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The Globe Theatre

History of the Globe Theatre
by

Nathaniel Lamb

on 5 December 2012

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Transcript of The Globe Theatre

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Images from Shutterstock.com The End! We hope you enjoyed our presentation on the Globe Theatre. So without further ado, Au Revoir! This is a informative tour of the Globe Theatre, Queen Elizabeth's favorite theater to visit and the venue of many of Shakepeare's most famous plays Shakespeares Globe Theatre This tour involves a PowerPoint Presentation and a 5 minute virtual tour of the Globe itself. Hope you enjoy! The Globe after being rebuilt in 1997 by Queen Elizabeth, draws even bigger crowds than it did in the 1600s. Actors still perform Shakespeare’s most popular plays, such as Romeo and Juliet, Hamlet, and Henry V. The Globe Today! The only time that the Theatre crowds were suppressed was during outbreaks of the Bubonic Plague, or Black Death. Although not as horrid as during the Medieval ages, people were still dropping like flies. In 1563, in London alone, over 20,000 people were killed by the plague. Black Death Theater became very popular in the early 1600s. The Globe, which was one of the biggest theatres in London, experienced blowout crowds almost every night. Playacting by some religions, especially Puritans, looked down on theater. Despite this, theater in London became as popular as Gladiator fighting in the old Roman Empire. Let’s go to the Theatre! After a decade of success, tragedy struck the Globe. In 1613, the Globe Theatre burnt to the ground. It was thought to have been caused by a cannon shot during a performance. The Fire The Globe was built in 1599 and was a first of its kind. It featured trap doors and, pulleys, and levers. Making it state of the art. The Globe The Globe Theatre Shakespeare’s Legacy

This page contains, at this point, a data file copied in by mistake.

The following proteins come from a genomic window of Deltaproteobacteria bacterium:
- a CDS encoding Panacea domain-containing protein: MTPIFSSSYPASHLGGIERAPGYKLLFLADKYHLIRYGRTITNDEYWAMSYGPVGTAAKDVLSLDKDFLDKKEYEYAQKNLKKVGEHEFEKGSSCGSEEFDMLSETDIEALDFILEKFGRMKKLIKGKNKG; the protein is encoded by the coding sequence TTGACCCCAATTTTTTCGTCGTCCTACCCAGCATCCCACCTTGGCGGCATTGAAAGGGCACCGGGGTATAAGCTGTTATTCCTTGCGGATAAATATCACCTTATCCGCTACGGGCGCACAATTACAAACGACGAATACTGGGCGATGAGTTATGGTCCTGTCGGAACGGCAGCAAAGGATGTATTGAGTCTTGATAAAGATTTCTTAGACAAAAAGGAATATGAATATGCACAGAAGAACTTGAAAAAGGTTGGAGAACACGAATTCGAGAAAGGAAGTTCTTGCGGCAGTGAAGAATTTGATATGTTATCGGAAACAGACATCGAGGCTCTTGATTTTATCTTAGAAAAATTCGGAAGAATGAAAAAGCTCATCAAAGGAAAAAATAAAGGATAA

By:
Isaac Thomas and Nathaniel Lamb Puritan’s , which were the majority of the English population at the time, looked down on playacting. Theater was constantly battered against. Several laws and acts were passed against playacting. But for the majority, they were unable to stem the popularity of theater. But in 1642, the Puritan Parliament issued an ordinance suppressing all stage plays and in 1644, the Globe Theatre was demolished. Puritan’s Unite! The Globe Theatre’s performances featured many special effects. They were the first of it’s kind and added a lot to the plays. For example, the trap door on the right. Also included were pulleys (used for aerial performances), levers, and cannon shots. Special Effects! The Globe Theatre Shakespeare's Legacy
By:
Isaac Thomas and Nathaniel Lamb
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